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36 Common English Words from Other Languages


“English doesn’t borrow from other languages. English follows other languages down dark alleys, knocks them over and goes through their pockets for loose grammar.” James D. Nicoll

  1. A LA CARTE

  • You’ll often see this French phrase on your restaurant menu, and it simply means the act of ordering individual dishes rather than ordering from a fixed-price menu. Its use in English often suggests the food is posh and expensive, but this departs from the original meaning.

  1. ALLIGATOR

  • This is a Spanish word meaning either of two broad-snouted crocodilians of thegenus Alligator, of the southeastern U.S. and eastern China. It comes from Spanish "el lagarto" the lizard

  1. AVATAR

  • The word now commonly applied to a person’s representation in a virtual world is Sanskrit in origin. The English language borrowed it from Hindi or Urdu. In Hinduism, it means the manifestation of a god in bodily form.

  1. CANDY

  • The origins of common English words are very interesting and not always totally clear. Candy is a very common word derived from either one or a mixture of Old French (sucre candi, or sugar candy), Persian (qand, meaning sugar) and Sanskrit (Khanda, or sugar). It’s unclear in which language it really started, and who borrowed it from whom, but the English took it eventually.

  1. CANYON

  • The English term for the deep, steep gorge formed by a river was borrowed from the Spanish by early 19th century Americans exploring what was then Spanish territory in the west. Cañón also means “tube” in Spanish, and might refer to the way that water flows through narrow canyons.

  1. CHOWDER

  • The thick soup’s name may have come from a French word for cauldron, chaudière. New Englanders probably got their penchant for chowder from Nova Scotian fishermen.

  1. CLICHÉ

  • This French word was originally used to signify a printing plate cast from moveable type, also known as a stereotype. Once the letters were set, it made sense to cast phrases repeatedly, hence our adoption of the word ‘cliché.’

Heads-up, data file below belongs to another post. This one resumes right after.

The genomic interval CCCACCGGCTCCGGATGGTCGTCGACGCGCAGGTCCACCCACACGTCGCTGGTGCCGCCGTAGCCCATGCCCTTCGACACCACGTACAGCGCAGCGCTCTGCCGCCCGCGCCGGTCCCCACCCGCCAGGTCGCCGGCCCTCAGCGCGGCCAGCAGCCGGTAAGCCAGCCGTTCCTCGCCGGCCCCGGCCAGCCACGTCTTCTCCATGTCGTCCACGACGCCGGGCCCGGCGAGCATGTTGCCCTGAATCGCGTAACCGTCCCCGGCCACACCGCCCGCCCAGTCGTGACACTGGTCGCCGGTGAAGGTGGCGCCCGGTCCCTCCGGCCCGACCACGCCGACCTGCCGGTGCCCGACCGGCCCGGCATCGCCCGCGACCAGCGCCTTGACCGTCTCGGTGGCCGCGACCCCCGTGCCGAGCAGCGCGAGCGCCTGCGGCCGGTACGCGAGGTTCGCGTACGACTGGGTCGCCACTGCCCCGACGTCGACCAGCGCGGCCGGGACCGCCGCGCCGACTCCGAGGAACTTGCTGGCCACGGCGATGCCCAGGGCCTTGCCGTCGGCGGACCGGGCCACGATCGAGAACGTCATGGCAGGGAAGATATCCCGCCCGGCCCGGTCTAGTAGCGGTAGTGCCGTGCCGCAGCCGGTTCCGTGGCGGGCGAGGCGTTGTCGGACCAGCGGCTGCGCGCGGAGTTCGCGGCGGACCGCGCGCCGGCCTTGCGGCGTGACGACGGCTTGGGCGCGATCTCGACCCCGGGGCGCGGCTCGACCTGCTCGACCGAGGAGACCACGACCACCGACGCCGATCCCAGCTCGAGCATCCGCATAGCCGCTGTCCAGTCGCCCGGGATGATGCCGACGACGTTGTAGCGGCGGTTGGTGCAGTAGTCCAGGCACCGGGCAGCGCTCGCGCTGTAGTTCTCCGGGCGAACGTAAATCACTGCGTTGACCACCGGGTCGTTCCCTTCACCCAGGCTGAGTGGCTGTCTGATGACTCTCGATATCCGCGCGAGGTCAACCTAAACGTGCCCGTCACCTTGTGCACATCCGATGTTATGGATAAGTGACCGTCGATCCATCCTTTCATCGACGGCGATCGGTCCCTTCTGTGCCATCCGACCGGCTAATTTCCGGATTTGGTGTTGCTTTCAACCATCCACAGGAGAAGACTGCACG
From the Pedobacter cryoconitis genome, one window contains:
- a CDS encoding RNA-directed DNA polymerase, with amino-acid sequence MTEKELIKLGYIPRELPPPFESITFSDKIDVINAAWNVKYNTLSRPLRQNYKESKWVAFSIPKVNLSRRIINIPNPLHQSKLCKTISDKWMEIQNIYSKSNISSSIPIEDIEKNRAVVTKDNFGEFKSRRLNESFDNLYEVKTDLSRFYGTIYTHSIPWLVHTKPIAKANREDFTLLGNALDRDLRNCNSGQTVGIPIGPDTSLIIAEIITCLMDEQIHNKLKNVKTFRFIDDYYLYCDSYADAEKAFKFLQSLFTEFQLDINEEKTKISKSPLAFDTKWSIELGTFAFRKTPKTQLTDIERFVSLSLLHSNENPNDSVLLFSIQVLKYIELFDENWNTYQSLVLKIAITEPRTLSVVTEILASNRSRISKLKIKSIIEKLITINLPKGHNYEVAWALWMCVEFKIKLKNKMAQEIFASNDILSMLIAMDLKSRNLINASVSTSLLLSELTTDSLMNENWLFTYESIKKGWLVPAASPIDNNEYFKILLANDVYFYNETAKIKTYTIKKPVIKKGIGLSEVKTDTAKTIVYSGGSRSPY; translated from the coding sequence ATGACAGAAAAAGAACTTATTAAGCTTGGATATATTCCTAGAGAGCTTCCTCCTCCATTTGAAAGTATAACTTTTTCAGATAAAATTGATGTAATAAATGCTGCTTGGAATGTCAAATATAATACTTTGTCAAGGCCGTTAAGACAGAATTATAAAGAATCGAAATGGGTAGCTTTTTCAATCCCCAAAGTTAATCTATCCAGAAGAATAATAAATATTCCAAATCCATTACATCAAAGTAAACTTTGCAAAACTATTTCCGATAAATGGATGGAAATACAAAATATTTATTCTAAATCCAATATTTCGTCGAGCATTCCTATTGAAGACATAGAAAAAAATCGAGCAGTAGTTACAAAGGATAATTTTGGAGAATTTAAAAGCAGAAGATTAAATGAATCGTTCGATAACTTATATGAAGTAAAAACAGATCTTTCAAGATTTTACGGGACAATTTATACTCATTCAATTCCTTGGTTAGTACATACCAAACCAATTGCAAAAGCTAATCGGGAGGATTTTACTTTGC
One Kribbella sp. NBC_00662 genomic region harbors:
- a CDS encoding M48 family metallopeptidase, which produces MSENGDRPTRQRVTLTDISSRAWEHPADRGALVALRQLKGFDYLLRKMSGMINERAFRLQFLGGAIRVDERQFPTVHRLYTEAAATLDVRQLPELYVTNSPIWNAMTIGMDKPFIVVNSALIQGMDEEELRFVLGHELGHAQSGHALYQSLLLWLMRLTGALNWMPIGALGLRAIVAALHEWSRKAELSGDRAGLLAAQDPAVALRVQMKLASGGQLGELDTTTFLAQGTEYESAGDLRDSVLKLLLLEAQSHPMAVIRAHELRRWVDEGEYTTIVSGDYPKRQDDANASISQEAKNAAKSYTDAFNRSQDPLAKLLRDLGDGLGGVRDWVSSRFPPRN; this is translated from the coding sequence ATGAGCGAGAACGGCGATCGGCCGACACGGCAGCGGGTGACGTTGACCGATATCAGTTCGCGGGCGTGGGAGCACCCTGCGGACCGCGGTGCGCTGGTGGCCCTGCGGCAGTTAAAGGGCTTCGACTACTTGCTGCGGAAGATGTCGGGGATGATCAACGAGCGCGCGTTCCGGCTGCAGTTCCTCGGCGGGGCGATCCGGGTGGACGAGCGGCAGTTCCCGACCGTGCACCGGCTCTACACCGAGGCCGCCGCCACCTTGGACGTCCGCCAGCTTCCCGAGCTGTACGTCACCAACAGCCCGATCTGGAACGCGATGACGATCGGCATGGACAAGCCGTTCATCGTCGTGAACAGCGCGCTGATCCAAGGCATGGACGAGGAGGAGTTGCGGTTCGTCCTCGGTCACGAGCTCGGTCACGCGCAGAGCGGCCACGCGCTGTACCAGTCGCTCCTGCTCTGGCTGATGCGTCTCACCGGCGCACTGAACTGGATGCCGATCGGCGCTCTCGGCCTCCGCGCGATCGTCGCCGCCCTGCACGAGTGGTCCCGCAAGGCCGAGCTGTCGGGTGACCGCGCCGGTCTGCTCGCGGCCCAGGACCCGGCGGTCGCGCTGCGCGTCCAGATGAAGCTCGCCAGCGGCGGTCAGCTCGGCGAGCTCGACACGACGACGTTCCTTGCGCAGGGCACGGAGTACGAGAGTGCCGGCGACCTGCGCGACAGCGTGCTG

1. COOKIE

  • This is a wonderful word brought to us by the Dutch "koekie". We love this small treat with chocolate chips.

  1. COURT

  • In French this means the king’s residence and was often the place to which someone was called in order to respond to accusations.

  1. CUL-DE-SAC

  • The term for a dead-end street comes from the French for “bottom of the sack.” Or, if you’d prefer, the “butt of the bag.”

  1. DOLLAR

  • This comes from Czech through Dutch. Its roots are connected to the origins of the mint itself: a factory where coins and currency is produced.

  1. FEST

  • Fest would seem like an obvious abbreviation of the word festival, a word that came into English from French by way of Latin in the 14th century. But it’s actually the German word for celebration. Hence, Oktoberfest.

  1. FIESTA

  • We tend to use this common English word to mean a festival or party more generally, but it’s actually a Spanish word mainly used for religious holidays, and in particular saints’ days.

  1. ICON

  • The Greeks brought this modern word we use today for a picture, image, or other representation. It came from their word "eikṓn" meaning likeness, image, figure.

  1. INTELLIGENT

  • Though in English it’s a general term for the well-educated sector of society, the word arose in Russia in the late 19th century as a way to describe a certain group of critical, influential intellectuals, mostly urban professionals like lawyers, writers, artists, and scholars. It was first used in English in 1905.

  1. LEG and SKIN